A 1.34-million-year-old partial skeleton of the Plio-Pleistocene hominin Paranthropus boisei – including arm, hand, leg and foot fragments – found at the Olduvai Gorge site in Tanzania represents one of the most recent occurrences of the hominin before its extinction in East Africa.
Paranthropus boisei was a long-lived species of archaic hominin that first evolved in East Africa about 2.3 million years ago.
The first skull of Paranthropus boisei, dated to 1.75 million years old, was discovered in 1959 at Olduvai by the anthropologist Dr Mary Leakey. A number of hominin’s skull fossils have been discovered over the years, but the build and skeletal adaptations of the rest of the Paranthropus boisei‘s body have been unknown, until now.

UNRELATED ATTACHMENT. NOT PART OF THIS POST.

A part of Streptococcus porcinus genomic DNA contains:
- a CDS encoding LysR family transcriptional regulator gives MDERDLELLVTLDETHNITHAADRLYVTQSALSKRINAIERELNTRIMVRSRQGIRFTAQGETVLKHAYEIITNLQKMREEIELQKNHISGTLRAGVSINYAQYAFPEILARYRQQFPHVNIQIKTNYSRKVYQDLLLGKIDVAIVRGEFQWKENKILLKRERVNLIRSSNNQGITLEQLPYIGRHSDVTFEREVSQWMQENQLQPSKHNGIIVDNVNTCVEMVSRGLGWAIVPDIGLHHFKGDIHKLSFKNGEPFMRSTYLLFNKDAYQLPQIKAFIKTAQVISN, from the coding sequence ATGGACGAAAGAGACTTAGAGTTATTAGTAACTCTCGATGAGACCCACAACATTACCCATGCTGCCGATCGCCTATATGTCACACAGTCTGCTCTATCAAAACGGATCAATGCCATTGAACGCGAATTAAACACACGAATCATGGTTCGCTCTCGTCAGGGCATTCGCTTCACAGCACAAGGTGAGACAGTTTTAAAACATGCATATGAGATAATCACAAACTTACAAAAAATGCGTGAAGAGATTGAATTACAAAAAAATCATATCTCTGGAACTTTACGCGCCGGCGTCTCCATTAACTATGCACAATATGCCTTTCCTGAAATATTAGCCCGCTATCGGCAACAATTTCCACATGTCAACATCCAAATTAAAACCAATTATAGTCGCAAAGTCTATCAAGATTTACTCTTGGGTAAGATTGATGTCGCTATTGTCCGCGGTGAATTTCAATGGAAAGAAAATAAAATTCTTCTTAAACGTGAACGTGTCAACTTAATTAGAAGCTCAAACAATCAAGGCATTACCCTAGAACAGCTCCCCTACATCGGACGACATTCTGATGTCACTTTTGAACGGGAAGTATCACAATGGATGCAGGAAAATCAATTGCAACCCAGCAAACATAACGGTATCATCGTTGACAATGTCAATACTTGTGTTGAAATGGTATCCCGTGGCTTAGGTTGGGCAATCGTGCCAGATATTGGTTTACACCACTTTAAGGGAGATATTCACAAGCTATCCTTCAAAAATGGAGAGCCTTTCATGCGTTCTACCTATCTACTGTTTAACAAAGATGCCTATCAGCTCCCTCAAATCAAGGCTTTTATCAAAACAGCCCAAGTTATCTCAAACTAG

During Olduvai excavations in 2010-2011, anthropologist Dr Charles Musiba of the University of Colorado Denver with colleagues unearthed the partial skeleton of a large adult individual who is represented by various teeth and skeletal parts.
“This is the first time we’ve found bones that suggest that this creature was more ruggedly built – combining terrestrial bipedal locomotion and some arboreal behaviors – than we’d previously thought. It seems to have more well-formed forearm muscles that were used for climbing, fine-manipulation and all sorts of behavior,” said Dr Musiba, who is a co-author of the paper published in the journal PLoS ONE.
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